Robert worries that the Lost Cause-laced content of most proclamations distorts more than it reveals the antebellum history of the South.
I’m a firm believer that the Southern-born postwar narrative has done a gross disservice to the history of the South… even to the point where either people define prewar via the postwar narratives, or where they don’t really grasp much of an understanding at all about [the] prewar South.
Actually, I suspect that a proclamation coming from Richmond is not as troubling to Robert as the county-wide public proclamations that have and will continue to be issued throughout the Valley and beyond.
Go ahead… ask most who partake in Confederate History Month to give a fair and accurate summary of the pulse of the Shenandoah Valley prior to the Civil War. If you don’t get a story tainted with the Southern postwar narrative, I’d be surprised.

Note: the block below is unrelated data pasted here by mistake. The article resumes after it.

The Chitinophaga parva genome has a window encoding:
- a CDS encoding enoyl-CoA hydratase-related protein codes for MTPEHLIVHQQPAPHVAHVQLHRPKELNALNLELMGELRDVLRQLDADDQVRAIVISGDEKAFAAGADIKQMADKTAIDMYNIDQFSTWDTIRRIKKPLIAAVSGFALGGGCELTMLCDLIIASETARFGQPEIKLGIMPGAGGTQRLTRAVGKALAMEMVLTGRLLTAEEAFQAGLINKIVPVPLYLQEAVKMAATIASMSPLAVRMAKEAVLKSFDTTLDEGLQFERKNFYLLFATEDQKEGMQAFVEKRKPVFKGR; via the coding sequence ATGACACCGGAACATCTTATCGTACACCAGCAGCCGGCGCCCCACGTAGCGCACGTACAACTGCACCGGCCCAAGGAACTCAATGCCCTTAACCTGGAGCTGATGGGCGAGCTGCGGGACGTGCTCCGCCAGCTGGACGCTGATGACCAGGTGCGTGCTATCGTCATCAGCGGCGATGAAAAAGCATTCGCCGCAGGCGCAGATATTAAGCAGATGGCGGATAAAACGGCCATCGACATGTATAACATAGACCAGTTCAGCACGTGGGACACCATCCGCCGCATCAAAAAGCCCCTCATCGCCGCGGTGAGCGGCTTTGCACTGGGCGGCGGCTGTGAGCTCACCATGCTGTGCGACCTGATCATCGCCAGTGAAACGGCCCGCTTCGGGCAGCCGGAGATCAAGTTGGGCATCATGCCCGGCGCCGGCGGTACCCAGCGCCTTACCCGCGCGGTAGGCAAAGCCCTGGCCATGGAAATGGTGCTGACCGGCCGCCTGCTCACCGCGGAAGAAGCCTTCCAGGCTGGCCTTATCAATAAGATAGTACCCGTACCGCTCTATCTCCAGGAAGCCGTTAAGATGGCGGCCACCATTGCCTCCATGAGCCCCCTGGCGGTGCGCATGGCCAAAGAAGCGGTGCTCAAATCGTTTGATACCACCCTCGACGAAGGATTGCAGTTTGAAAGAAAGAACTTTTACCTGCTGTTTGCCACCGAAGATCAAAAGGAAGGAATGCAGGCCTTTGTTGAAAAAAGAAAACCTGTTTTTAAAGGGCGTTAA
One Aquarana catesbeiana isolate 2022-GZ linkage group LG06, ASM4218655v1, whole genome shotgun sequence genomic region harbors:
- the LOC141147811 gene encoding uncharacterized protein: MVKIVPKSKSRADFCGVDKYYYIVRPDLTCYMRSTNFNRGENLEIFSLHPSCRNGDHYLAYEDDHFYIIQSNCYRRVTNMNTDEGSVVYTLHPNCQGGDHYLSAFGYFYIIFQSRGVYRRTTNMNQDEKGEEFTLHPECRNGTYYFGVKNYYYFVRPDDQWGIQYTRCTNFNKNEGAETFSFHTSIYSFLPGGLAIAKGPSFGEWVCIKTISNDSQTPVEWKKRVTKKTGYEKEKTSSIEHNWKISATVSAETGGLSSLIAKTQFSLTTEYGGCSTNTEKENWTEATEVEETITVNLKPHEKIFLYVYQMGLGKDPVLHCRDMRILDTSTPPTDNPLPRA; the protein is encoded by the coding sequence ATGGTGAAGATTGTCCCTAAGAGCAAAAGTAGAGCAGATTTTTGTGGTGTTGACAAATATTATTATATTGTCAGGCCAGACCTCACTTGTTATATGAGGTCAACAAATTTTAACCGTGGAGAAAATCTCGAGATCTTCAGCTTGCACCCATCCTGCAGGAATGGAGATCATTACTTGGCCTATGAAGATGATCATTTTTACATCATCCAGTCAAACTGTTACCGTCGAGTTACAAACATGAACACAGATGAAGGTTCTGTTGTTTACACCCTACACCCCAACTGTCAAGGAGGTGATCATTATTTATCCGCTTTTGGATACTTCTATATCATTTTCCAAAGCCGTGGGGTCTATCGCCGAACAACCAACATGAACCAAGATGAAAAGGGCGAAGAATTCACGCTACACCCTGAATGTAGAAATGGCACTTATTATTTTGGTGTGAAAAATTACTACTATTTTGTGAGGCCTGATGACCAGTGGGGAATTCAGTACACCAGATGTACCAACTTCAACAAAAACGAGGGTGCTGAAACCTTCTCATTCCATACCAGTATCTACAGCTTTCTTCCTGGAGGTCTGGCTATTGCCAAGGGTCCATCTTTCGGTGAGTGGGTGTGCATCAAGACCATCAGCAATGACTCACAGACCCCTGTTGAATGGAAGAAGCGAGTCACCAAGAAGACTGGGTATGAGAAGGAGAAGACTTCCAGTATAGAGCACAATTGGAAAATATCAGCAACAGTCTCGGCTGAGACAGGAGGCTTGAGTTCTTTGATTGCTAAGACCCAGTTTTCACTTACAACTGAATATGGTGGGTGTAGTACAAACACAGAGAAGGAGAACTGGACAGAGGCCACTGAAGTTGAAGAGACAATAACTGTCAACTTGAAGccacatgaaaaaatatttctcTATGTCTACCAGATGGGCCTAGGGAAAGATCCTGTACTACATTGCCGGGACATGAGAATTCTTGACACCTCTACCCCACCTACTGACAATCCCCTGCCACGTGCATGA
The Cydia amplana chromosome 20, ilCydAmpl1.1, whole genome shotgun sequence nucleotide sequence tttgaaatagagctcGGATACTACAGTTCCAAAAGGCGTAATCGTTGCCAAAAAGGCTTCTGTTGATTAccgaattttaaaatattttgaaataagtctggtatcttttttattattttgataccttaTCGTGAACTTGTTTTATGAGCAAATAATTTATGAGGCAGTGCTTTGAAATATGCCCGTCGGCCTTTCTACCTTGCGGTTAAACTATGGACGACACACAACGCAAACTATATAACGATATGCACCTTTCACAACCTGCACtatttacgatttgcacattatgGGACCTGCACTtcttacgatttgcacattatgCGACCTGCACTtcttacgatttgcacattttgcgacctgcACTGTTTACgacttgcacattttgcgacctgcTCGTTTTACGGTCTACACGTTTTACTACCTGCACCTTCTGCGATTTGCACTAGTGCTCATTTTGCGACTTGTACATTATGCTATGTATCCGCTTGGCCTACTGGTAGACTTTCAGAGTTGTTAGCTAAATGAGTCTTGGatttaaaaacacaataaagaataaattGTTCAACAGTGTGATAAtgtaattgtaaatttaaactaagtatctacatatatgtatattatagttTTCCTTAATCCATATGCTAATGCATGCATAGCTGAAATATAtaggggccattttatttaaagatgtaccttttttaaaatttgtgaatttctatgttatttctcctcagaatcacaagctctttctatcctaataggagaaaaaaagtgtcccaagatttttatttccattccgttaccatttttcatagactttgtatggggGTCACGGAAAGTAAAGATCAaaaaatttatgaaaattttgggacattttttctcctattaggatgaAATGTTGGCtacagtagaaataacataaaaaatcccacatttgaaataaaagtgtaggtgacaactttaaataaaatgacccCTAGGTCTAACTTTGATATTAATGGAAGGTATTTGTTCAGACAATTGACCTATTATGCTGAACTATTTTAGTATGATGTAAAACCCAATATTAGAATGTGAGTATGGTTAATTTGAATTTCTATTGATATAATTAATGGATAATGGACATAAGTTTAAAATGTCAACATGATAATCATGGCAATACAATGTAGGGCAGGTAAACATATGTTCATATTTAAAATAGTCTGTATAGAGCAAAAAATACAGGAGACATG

For someone as rooted in local history as Robert is, I can appreciate his concern. We’ve all seen these proclamations. They bleed into one another with the same meaningless platitudes that have almost nothing to do with local history and likely do very little to connect individuals to their historical surroundings and the stories of neighbors long passed.
Read Robert’s post in full. Helping people forge meaningful connections with rich local stories is what he is all about.